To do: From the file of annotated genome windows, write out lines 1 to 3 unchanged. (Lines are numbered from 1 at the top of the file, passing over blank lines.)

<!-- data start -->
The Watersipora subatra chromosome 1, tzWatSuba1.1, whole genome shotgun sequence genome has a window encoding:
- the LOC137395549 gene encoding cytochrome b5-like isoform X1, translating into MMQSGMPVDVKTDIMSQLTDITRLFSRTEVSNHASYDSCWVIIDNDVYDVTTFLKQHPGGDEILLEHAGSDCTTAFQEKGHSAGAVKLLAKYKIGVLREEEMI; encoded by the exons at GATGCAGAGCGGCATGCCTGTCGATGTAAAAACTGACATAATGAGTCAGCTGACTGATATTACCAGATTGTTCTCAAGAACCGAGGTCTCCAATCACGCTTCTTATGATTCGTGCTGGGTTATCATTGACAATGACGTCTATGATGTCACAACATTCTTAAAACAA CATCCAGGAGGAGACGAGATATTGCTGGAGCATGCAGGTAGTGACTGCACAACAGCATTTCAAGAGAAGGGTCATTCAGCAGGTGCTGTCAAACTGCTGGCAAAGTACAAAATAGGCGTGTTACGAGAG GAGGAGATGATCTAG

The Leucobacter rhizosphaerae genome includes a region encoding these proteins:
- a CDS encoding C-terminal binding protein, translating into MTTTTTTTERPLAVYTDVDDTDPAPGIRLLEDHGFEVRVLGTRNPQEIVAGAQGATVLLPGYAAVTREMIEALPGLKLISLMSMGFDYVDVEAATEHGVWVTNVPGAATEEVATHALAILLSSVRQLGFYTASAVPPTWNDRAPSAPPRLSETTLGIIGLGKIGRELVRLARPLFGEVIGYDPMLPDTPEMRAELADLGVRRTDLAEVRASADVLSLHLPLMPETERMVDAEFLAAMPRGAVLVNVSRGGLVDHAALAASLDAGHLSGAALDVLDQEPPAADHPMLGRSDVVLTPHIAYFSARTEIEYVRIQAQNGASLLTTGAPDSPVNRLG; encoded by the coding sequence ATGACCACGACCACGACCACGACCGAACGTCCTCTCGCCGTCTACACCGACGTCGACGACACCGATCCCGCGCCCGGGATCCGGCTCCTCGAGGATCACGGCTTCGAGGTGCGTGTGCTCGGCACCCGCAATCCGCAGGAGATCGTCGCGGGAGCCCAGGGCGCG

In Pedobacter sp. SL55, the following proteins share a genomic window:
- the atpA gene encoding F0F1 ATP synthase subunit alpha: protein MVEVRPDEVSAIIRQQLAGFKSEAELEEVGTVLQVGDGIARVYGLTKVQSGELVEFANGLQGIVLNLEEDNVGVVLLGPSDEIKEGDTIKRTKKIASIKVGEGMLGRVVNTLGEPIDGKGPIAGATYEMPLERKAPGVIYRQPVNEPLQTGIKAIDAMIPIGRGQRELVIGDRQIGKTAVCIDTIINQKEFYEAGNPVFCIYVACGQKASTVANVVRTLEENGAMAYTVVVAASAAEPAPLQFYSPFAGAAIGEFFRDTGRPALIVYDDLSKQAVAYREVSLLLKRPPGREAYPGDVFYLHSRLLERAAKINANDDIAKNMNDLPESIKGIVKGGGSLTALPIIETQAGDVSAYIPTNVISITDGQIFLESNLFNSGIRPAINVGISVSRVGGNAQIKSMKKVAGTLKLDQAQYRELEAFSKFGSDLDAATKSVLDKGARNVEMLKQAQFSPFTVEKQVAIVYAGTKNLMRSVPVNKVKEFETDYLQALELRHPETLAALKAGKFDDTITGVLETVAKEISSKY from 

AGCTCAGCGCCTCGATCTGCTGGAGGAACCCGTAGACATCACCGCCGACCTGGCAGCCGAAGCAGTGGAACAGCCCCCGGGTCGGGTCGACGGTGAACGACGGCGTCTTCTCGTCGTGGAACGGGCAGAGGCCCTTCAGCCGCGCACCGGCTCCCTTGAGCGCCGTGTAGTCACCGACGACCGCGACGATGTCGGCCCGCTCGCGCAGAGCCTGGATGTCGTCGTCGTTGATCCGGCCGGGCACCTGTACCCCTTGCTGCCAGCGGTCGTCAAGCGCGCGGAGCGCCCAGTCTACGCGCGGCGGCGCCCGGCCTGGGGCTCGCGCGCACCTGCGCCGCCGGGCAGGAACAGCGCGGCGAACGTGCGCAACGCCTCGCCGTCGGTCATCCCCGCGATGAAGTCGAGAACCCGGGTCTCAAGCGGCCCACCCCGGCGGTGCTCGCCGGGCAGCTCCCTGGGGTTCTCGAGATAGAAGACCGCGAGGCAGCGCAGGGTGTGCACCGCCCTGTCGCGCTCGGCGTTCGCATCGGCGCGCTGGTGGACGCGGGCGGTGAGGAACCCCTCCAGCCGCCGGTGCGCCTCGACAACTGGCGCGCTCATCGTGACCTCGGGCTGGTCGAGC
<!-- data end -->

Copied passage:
The Watersipora subatra chromosome 1, tzWatSuba1.1, whole genome shotgun sequence genome has a window encoding:
- the LOC137395549 gene encoding cytochrome b5-like isoform X1, translating into MMQSGMPVDVKTDIMSQLTDITRLFSRTEVSNHASYDSCWVIIDNDVYDVTTFLKQHPGGDEILLEHAGSDCTTAFQEKGHSAGAVKLLAKYKIGVLREEEMI; encoded by the exons at GATGCAGAGCGGCATGCCTGTCGATGTAAAAACTGACATAATGAGTCAGCTGACTGATATTACCAGATTGTTCTCAAGAACCGAGGTCTCCAATCACGCTTCTTATGATTCGTGCTGGGTTATCATTGACAATGACGTCTATGATGTCACAACATTCTTAAAACAA CATCCAGGAGGAGACGAGATATTGCTGGAGCATGCAGGTAGTGACTGCACAACAGCATTTCAAGAGAAGGGTCATTCAGCAGGTGCTGTCAAACTGCTGGCAAAGTACAAAATAGGCGTGTTACGAGAG GAGGAGATGATCTAG

The Leucobacter rhizosphaerae genome includes a region encoding these proteins: